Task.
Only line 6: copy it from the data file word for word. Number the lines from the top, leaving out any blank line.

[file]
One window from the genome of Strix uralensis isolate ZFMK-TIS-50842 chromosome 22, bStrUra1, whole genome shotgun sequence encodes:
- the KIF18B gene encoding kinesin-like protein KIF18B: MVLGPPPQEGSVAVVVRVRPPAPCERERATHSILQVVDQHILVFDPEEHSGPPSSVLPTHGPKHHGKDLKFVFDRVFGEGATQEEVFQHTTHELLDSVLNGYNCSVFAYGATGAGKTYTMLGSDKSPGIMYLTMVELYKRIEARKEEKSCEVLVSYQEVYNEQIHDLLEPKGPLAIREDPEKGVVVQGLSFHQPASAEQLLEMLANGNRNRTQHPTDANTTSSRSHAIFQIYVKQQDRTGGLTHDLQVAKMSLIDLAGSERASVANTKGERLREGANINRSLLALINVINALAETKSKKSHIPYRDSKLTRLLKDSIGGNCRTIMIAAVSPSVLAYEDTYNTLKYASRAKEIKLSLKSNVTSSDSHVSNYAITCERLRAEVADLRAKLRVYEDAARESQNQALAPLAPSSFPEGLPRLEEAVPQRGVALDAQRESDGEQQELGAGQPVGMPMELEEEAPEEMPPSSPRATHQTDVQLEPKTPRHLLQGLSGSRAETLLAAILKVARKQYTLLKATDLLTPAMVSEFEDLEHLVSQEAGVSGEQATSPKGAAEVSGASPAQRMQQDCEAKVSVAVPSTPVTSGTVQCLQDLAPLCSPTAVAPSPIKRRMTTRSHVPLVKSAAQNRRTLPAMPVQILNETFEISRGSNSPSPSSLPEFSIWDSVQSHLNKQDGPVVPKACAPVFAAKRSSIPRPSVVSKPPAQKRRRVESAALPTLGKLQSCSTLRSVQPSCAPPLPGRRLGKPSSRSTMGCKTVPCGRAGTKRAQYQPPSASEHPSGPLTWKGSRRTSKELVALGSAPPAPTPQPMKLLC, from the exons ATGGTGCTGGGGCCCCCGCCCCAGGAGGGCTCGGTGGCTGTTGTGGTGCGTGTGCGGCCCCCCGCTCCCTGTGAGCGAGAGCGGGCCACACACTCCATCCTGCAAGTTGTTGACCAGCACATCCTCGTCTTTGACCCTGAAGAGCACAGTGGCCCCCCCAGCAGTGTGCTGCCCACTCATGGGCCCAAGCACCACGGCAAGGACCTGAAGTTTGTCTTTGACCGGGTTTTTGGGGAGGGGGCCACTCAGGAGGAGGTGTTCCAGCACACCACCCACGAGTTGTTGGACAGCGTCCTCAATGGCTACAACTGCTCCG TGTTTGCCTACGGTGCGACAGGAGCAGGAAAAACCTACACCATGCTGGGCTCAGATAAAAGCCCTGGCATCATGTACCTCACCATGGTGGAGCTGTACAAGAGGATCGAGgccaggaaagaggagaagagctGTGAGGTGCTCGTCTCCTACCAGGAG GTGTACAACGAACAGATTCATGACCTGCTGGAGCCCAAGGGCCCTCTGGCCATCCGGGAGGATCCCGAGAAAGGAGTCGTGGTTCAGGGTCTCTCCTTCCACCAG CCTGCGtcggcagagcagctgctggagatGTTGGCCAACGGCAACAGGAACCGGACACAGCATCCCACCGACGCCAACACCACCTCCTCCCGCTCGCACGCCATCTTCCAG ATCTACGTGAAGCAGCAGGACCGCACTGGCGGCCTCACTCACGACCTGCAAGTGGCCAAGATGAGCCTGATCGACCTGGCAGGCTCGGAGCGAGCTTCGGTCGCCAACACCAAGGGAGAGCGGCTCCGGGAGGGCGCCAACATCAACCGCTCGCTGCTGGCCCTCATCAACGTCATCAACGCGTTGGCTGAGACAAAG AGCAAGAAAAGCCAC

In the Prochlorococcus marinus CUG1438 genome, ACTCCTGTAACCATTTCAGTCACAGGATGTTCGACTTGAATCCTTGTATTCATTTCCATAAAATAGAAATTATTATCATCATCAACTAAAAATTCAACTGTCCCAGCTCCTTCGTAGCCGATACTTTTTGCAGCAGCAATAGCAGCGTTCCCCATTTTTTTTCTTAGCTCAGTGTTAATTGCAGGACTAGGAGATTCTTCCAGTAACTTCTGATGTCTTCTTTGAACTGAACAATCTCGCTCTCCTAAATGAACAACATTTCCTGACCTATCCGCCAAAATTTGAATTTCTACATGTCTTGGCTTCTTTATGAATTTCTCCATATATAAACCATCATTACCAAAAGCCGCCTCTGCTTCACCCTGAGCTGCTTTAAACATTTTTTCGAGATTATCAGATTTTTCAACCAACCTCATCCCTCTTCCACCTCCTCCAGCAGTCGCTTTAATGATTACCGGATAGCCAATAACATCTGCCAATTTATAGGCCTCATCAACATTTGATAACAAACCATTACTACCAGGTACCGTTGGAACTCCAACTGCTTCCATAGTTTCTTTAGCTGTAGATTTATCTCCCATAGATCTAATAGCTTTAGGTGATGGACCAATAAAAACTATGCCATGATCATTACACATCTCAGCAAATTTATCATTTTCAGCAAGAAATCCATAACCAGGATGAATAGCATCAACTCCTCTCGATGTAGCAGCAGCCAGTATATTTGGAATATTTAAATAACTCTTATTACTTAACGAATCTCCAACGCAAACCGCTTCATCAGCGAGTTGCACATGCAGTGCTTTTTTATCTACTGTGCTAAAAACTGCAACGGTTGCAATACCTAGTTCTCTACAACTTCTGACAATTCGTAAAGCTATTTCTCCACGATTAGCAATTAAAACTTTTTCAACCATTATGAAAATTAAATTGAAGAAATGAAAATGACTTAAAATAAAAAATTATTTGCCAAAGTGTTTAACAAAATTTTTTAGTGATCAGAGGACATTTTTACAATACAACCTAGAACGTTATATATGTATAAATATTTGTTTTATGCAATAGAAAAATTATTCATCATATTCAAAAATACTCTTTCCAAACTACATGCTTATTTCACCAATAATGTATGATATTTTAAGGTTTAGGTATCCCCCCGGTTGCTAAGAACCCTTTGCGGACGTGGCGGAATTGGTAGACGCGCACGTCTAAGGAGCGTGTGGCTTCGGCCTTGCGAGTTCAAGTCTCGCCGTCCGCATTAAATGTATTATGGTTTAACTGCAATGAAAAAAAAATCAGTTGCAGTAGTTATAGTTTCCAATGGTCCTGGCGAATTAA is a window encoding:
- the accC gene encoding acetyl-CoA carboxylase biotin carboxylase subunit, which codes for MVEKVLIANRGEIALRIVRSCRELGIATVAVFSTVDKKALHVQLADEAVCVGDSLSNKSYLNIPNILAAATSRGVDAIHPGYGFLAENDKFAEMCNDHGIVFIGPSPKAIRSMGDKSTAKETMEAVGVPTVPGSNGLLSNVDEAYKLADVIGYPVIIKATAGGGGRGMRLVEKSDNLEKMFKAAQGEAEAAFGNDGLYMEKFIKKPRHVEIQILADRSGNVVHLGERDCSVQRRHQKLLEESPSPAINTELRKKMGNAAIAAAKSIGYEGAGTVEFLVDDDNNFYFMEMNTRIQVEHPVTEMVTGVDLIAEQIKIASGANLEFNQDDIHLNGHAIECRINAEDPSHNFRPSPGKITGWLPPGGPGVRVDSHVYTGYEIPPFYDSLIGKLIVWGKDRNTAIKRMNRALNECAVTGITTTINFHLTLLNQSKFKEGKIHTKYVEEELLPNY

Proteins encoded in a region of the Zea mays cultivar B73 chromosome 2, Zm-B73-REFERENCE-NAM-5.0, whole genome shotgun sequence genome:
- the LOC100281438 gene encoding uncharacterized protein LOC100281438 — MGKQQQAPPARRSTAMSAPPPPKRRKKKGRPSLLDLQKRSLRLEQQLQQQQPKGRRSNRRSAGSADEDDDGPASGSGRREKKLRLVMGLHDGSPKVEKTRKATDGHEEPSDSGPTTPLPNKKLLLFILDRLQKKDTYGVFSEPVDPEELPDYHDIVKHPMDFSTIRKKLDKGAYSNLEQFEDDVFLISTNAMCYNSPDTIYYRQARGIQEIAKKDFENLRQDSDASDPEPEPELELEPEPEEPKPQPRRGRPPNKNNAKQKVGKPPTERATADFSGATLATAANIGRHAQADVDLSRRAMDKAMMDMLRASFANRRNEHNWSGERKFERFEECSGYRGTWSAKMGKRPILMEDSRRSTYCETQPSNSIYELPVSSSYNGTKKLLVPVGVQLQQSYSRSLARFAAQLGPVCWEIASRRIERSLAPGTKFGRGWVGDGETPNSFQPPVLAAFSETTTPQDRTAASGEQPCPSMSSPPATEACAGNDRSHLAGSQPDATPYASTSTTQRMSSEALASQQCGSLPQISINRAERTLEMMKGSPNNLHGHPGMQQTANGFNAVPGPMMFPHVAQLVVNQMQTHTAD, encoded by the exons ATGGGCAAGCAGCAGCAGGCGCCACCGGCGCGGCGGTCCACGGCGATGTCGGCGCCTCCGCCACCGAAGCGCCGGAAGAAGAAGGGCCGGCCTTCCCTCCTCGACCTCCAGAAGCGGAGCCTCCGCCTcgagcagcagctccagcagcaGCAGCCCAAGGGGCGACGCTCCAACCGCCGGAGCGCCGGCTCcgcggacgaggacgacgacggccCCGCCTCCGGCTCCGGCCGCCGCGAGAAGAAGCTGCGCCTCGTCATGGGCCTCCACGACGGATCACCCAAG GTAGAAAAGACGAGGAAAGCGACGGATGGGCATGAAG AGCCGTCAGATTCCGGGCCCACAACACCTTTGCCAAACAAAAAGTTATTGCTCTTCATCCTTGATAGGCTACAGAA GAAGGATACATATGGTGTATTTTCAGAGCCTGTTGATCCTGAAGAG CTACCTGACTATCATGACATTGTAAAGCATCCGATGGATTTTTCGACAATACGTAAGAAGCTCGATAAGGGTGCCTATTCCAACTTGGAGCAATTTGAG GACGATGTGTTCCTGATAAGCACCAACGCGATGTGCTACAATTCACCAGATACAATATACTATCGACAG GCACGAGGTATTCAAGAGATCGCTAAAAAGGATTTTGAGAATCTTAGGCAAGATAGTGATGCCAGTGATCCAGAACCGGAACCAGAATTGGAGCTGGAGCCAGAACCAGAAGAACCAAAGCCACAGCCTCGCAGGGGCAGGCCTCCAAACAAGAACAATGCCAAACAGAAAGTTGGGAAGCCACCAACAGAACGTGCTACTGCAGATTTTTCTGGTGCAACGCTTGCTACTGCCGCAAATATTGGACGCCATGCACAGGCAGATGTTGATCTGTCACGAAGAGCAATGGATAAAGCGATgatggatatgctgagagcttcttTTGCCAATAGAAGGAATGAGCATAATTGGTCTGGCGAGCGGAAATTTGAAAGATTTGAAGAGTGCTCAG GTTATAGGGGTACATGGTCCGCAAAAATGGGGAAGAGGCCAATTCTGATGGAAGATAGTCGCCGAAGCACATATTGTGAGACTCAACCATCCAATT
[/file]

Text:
- the LOC100281438 gene encoding uncharacterized protein LOC100281438 — MGKQQQAPPARRSTAMSAPPPPKRRKKKGRPSLLDLQKRSLRLEQQLQQQQPKGRRSNRRSAGSADEDDDGPASGSGRREKKLRLVMGLHDGSPKVEKTRKATDGHEEPSDSGPTTPLPNKKLLLFILDRLQKKDTYGVFSEPVDPEELPDYHDIVKHPMDFSTIRKKLDKGAYSNLEQFEDDVFLISTNAMCYNSPDTIYYRQARGIQEIAKKDFENLRQDSDASDPEPEPELELEPEPEEPKPQPRRGRPPNKNNAKQKVGKPPTERATADFSGATLATAANIGRHAQADVDLSRRAMDKAMMDMLRASFANRRNEHNWSGERKFERFEECSGYRGTWSAKMGKRPILMEDSRRSTYCETQPSNSIYELPVSSSYNGTKKLLVPVGVQLQQSYSRSLARFAAQLGPVCWEIASRRIERSLAPGTKFGRGWVGDGETPNSFQPPVLAAFSETTTPQDRTAASGEQPCPSMSSPPATEACAGNDRSHLAGSQPDATPYASTSTTQRMSSEALASQQCGSLPQISINRAERTLEMMKGSPNNLHGHPGMQQTANGFNAVPGPMMFPHVAQLVVNQMQTHTAD, encoded by the exons ATGGGCAAGCAGCAGCAGGCGCCACCGGCGCGGCGGTCCACGGCGATGTCGGCGCCTCCGCCACCGAAGCGCCGGAAGAAGAAGGGCCGGCCTTCCCTCCTCGACCTCCAGAAGCGGAGCCTCCGCCTcgagcagcagctccagcagcaGCAGCCCAAGGGGCGACGCTCCAACCGCCGGAGCGCCGGCTCcgcggacgaggacgacgacggccCCGCCTCCGGCTCCGGCCGCCGCGAGAAGAAGCTGCGCCTCGTCATGGGCCTCCACGACGGATCACCCAAG GTAGAAAAGACGAGGAAAGCGACGGATGGGCATGAAG AGCCGTCAGATTCCGGGCCCACAACACCTTTGCCAAACAAAAAGTTATTGCTCTTCATCCTTGATAGGCTACAGAA GAAGGATACATATGGTGTATTTTCAGAGCCTGTTGATCCTGAAGAG CTACCTGACTATCATGACATTGTAAAGCATCCGATGGATTTTTCGACAATACGTAAGAAGCTCGATAAGGGTGCCTATTCCAACTTGGAGCAATTTGAG GACGATGTGTTCCTGATAAGCACCAACGCGATGTGCTACAATTCACCAGATACAATATACTATCGACAG GCACGAGGTATTCAAGAGATCGCTAAAAAGGATTTTGAGAATCTTAGGCAAGATAGTGATGCCAGTGATCCAGAACCGGAACCAGAATTGGAGCTGGAGCCAGAACCAGAAGAACCAAAGCCACAGCCTCGCAGGGGCAGGCCTCCAAACAAGAACAATGCCAAACAGAAAGTTGGGAAGCCACCAACAGAACGTGCTACTGCAGATTTTTCTGGTGCAACGCTTGCTACTGCCGCAAATATTGGACGCCATGCACAGGCAGATGTTGATCTGTCACGAAGAGCAATGGATAAAGCGATgatggatatgctgagagcttcttTTGCCAATAGAAGGAATGAGCATAATTGGTCTGGCGAGCGGAAATTTGAAAGATTTGAAGAGTGCTCAG GTTATAGGGGTACATGGTCCGCAAAAATGGGGAAGAGGCCAATTCTGATGGAAGATAGTCGCCGAAGCACATATTGTGAGACTCAACCATCCAATT